The city of Spokane stops for Hoopfest.
Spokane Hoopfest, the largest 3-on-3 basketball tournament in the world, will include over 7,000 teams playing on 450 courts June 29-30 in downtown Spokane.
The two-day event will also cover 42 city blocks.
Being only a little over an hour outside Pullman, the event draws many WSU students as spectators and competitors.
Brett Ward, a WSU senior English and education major, plans to attend the tournament this weekend with his team, making this their fourth appearance together as a group.
"It’s one of our favorite weekends of the year," Ward said. "It takes me back to the glory days of high school."
Ward said he started competing in Hoopfest when he was about eight years old, making this his 14th appearance in the tournament.
Before the tournament starts, Ward said his team likes to look at the section brackets and shoot around on the tournament courts the night before the games begin.
"The atmosphere is amazing," Ward said. "For two square miles of Spokane, it is all basketball courts."
This year, Ward said the hardest challenge of preparing for the tournament has been trying to find the time to practice with the team.
As the team stands, Ward said the group lacks a quick guard and overall height, but still needs to block out opponents and contest shots.
In previous years, Ward said his teams have placed first in different age groups six times, but never in the elite category.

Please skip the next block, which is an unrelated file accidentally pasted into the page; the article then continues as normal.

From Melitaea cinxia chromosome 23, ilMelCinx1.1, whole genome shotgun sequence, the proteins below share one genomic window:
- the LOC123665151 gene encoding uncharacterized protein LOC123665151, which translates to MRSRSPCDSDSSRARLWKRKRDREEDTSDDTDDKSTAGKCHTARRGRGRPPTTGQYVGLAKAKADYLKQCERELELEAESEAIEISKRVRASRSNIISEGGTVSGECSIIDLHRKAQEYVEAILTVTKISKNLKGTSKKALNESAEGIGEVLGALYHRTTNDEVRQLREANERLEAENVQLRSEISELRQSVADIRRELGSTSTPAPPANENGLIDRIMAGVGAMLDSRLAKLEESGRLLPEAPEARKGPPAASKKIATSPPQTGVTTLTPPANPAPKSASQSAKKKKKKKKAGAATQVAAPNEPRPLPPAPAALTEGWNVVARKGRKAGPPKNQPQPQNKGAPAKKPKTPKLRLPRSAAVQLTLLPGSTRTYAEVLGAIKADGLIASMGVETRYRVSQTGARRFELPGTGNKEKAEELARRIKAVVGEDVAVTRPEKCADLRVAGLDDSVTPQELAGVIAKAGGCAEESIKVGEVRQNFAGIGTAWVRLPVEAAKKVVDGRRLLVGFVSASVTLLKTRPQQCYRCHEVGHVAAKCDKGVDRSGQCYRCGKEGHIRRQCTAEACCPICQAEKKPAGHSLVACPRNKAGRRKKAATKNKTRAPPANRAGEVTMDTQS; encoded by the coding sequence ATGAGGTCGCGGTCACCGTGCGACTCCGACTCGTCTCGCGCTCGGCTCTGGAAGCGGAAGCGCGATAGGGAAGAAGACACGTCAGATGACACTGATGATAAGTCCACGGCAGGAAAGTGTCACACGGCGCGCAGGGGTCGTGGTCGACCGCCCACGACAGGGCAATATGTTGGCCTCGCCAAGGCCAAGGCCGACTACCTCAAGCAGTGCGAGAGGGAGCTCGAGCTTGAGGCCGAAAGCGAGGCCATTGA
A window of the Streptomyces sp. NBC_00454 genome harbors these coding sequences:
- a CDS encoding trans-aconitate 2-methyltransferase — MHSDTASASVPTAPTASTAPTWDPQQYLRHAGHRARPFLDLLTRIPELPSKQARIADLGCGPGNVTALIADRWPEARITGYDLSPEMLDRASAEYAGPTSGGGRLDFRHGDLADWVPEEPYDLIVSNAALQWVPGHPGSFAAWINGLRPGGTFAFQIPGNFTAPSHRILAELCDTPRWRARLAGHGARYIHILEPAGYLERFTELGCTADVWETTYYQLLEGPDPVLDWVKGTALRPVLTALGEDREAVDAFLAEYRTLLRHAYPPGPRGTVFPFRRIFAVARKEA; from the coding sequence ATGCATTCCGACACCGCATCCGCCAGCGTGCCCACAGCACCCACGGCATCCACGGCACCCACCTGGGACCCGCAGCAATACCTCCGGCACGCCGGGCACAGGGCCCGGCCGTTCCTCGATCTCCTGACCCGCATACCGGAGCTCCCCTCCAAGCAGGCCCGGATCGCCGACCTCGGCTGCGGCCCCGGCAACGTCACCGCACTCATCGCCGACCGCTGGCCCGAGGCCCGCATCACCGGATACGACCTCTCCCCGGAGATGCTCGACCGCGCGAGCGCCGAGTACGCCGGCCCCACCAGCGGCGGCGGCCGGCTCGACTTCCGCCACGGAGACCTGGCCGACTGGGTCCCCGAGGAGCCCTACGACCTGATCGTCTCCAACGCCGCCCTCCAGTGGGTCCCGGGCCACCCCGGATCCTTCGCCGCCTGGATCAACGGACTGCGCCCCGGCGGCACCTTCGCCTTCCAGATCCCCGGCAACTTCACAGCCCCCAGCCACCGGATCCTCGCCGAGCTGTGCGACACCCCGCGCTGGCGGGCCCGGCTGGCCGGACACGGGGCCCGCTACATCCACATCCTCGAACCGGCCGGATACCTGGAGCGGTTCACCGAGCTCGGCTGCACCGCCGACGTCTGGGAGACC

"We play off each other really well," Ward said. "We have to make sure we finish possessions."
Several years ago, Ward said his favorite Hoopfest moment occurred when he made a two-point game-winning shot with only seconds remaining on the clock.
The win gave his team a one-point victory in the Championship Game of the loser’s bracket in the tournament.
Since competing in Hoopfest, Ward said there is also extra motivation for teams in the tournament when they match up against groups from other states and universities.
"I don’t like the Zags that much," Ward said. "There is more motivation to beat the team no doubt, and I want to represent my school well."
Devin Jones, a senior sport management major, has been on Ward’s team for four years and entered in his first Hoopfest tournament in the second grade.
Since joining the tournament, Jones said he has won four times in youth, co-ed and adult divisions.
"It’s a nice summer event to look forward to," Jones said. "It gets chippy and competitive with everyone trying to win, but it is a great environment."
Jones said there is an estimated 250,000 people on the streets of Spokane on the final day of the tournament and people can barely move sometimes.
Kyle Wade, a junior education major, said he began competing in Hoopfest about three or four years ago, and since, it has become a tradition.
Wade’s team did not play well last year, he said because their group only had three players and no substitutions.
"We lost big leads and we were winded throughout games," Wade said. "I’m looking forward to playing better this year."
Wade said there is a special atmosphere to Hoopfest, resembling that of Disneyland with the mass amounts of people.
In past years, Wade said he competed against players from states such as Iowa and Montana, as well as elite teams, which include players from all over the country.
"As a fan it is great to see them up close," Wade said. "Seeing that difference of talent level and age difference is cool."